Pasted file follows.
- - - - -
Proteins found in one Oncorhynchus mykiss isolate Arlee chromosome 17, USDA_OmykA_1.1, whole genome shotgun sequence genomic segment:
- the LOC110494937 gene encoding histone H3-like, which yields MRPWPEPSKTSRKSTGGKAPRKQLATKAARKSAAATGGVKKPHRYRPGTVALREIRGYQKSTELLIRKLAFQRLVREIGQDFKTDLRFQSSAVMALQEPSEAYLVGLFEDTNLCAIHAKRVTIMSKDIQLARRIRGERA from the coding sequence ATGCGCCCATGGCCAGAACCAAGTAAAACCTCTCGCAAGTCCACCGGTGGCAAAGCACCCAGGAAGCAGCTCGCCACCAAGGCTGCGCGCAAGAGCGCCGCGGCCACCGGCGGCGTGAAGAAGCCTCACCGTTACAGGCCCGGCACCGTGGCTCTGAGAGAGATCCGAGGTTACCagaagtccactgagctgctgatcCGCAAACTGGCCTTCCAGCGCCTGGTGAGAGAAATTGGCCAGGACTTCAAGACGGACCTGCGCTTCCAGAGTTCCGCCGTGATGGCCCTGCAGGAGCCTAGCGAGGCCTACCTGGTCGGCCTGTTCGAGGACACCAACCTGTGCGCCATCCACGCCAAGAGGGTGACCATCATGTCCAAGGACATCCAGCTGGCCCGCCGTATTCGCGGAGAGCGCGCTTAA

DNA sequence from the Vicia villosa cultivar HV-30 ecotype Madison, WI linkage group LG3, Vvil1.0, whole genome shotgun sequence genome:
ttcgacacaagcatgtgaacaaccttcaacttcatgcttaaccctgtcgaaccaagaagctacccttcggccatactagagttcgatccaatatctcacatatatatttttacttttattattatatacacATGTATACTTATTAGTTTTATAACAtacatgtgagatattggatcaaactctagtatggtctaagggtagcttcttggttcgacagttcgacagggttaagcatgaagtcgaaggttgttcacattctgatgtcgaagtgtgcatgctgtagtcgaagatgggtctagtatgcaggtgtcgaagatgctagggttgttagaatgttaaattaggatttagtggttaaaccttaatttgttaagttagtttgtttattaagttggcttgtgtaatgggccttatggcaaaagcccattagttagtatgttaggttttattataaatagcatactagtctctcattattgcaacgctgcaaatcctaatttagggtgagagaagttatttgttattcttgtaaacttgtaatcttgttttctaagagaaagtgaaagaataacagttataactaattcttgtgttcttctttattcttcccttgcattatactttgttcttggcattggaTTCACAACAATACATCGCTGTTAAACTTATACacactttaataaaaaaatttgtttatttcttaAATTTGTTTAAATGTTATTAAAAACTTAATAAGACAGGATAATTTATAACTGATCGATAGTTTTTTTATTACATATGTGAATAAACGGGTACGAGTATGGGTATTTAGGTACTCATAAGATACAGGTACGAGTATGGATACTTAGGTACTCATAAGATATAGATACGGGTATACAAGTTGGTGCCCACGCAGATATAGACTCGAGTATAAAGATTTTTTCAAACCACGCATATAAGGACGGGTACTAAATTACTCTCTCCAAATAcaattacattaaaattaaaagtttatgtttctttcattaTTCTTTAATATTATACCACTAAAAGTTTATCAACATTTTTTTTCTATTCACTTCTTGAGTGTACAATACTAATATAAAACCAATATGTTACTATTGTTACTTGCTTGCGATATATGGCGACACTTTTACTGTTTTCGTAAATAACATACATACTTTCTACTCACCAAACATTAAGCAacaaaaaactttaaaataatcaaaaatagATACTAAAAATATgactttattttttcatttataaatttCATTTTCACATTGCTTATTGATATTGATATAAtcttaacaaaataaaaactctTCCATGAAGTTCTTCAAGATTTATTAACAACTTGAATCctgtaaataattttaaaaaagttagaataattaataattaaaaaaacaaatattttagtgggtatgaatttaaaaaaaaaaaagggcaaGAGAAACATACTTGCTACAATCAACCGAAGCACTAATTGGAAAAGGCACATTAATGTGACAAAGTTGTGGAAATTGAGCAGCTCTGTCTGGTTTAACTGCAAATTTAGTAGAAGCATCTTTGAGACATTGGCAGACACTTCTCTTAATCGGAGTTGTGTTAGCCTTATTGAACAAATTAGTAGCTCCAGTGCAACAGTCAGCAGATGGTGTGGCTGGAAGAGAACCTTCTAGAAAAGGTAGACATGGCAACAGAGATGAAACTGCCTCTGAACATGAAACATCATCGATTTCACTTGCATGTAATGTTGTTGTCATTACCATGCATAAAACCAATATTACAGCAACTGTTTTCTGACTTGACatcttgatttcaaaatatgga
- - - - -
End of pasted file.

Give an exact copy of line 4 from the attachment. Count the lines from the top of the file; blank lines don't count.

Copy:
ttcgacacaagcatgtgaacaaccttcaacttcatgcttaaccctgtcgaaccaagaagctacccttcggccatactagagttcgatccaatatctcacatatatatttttacttttattattatatacacATGTATACTTATTAGTTTTATAACAtacatgtgagatattggatcaaactctagtatggtctaagggtagcttcttggttcgacagttcgacagggttaagcatgaagtcgaaggttgttcacattctgatgtcgaagtgtgcatgctgtagtcgaagatgggtctagtatgcaggtgtcgaagatgctagggttgttagaatgttaaattaggatttagtggttaaaccttaatttgttaagttagtttgtttattaagttggcttgtgtaatgggccttatggcaaaagcccattagttagtatgttaggttttattataaatagcatactagtctctcattattgcaacgctgcaaatcctaatttagggtgagagaagttatttgttattcttgtaaacttgtaatcttgttttctaagagaaagtgaaagaataacagttataactaattcttgtgttcttctttattcttcccttgcattatactttgttcttggcattggaTTCACAACAATACATCGCTGTTAAACTTATACacactttaataaaaaaatttgtttatttcttaAATTTGTTTAAATGTTATTAAAAACTTAATAAGACAGGATAATTTATAACTGATCGATAGTTTTTTTATTACATATGTGAATAAACGGGTACGAGTATGGGTATTTAGGTACTCATAAGATACAGGTACGAGTATGGATACTTAGGTACTCATAAGATATAGATACGGGTATACAAGTTGGTGCCCACGCAGATATAGACTCGAGTATAAAGATTTTTTCAAACCACGCATATAAGGACGGGTACTAAATTACTCTCTCCAAATAcaattacattaaaattaaaagtttatgtttctttcattaTTCTTTAATATTATACCACTAAAAGTTTATCAACATTTTTTTTCTATTCACTTCTTGAGTGTACAATACTAATATAAAACCAATATGTTACTATTGTTACTTGCTTGCGATATATGGCGACACTTTTACTGTTTTCGTAAATAACATACATACTTTCTACTCACCAAACATTAAGCAacaaaaaactttaaaataatcaaaaatagATACTAAAAATATgactttattttttcatttataaatttCATTTTCACATTGCTTATTGATATTGATATAAtcttaacaaaataaaaactctTCCATGAAGTTCTTCAAGATTTATTAACAACTTGAATCctgtaaataattttaaaaaagttagaataattaataattaaaaaaacaaatattttagtgggtatgaatttaaaaaaaaaaaagggcaaGAGAAACATACTTGCTACAATCAACCGAAGCACTAATTGGAAAAGGCACATTAATGTGACAAAGTTGTGGAAATTGAGCAGCTCTGTCTGGTTTAACTGCAAATTTAGTAGAAGCATCTTTGAGACATTGGCAGACACTTCTCTTAATCGGAGTTGTGTTAGCCTTATTGAACAAATTAGTAGCTCCAGTGCAACAGTCAGCAGATGGTGTGGCTGGAAGAGAACCTTCTAGAAAAGGTAGACATGGCAACAGAGATGAAACTGCCTCTGAACATGAAACATCATCGATTTCACTTGCATGTAATGTTGTTGTCATTACCATGCATAAAACCAATATTACAGCAACTGTTTTCTGACTTGACatcttgatttcaaaatatgga